The idea is that at all times during its distribution across the Internet, anyone will be able to view the details about the image’s origination, including who created it, what publication originally published the image, when the photo was captured, what modifications may have been made to the image and more.

The white paper goes on to detail other potential creation-to-distribution pipelines for creative professionals and human rights activists.

What about the system itself? The researchers explain that:

The proposed system is based on a simple structure for storing and accessing cryptographically verifiable metadata created by an entity we refer to as an actor. An actor can be a human or non-human (hardware or software) that is participating in the CAI ecosystem. For example: a camera (capture device), image editing software, or the person using such tools.

The CAI embraces existing standards. A core philosophy is to enable rapid, wide adoption by creating only the minimum required novel technology and relying on prior, proven techniques wherever possible. This includes standards for encoding, hashing, signing, compression and metadata.

Each process during the creator’s workflow, such as capturing the image and then editing, produce ‘assertions’ as part of the CAI system. Typically speaking, according to the white paper, these assertions are JSON-based data structures that reference declarations made by the actor, which can refer to both humans and machines, including hardware like cameras and software like Photoshop.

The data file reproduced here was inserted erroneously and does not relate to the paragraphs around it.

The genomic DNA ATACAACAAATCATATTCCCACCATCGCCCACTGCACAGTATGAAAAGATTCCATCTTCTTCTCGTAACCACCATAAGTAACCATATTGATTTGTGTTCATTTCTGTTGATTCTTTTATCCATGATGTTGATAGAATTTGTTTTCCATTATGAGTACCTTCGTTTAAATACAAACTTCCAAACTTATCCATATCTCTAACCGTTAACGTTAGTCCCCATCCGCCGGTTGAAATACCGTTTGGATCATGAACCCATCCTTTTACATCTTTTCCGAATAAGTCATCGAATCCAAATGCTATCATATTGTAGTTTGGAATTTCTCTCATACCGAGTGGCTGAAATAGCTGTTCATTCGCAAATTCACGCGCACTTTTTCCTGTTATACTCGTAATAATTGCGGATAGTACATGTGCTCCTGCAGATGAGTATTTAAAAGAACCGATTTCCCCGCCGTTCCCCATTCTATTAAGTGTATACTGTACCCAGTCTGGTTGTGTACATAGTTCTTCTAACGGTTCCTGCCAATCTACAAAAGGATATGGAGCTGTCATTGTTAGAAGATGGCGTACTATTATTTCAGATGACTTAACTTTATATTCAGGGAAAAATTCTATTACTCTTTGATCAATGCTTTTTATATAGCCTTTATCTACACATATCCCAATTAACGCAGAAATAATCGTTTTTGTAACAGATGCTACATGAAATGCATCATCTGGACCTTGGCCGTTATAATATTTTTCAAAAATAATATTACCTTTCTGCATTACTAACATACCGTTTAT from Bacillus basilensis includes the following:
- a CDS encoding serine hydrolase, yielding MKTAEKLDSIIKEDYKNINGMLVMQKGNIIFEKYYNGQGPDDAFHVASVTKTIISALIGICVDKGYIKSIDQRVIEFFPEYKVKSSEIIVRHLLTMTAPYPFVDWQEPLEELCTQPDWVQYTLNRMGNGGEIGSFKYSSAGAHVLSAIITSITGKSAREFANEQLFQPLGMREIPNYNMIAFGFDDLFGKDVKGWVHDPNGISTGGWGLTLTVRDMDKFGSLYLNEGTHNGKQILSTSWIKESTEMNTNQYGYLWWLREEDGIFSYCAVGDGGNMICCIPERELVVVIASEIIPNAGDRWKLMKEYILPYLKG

The researchers go on to explain that:

Assertions are cryptographically hashed and their hashes are gathered together into a claim. A claim is a digitally signed data structure that represents a set of assertions along with one or more cryptographic hashes on the data of an asset. The signature ensures the integrity of the claim and makes the system tamper-evident. A claim can be either directly or indirectly embedded into an asset as it moves through the life of the asset.

For every lifecycle milestone for the image, such as when it was created, published, etc., the authenticity system will create a new set of assertions and claim related to it, with each claim daisy-chaining off the previous claim to create something like a digital paper trail for the work.

Of course, there are potential issues with Adobe’s vision for content authentication, the most obvious being whether the industry is willing to adopt this system as a new standard. The CAI digital content attribution system will only succeed if major hardware and software companies implement the standard into their products. Beyond that, social media platforms would need to join the effort to ensure these permanent attribution and modification details are accessible to users.

As well, Adobe’s system will have to achieve its highest goal, which is to be tamper-proof, something that is yet to be demonstrated. Work under this initiative is still underway; interested consumers can find all of the technical details in the white paper linked above.

Author: Go to Source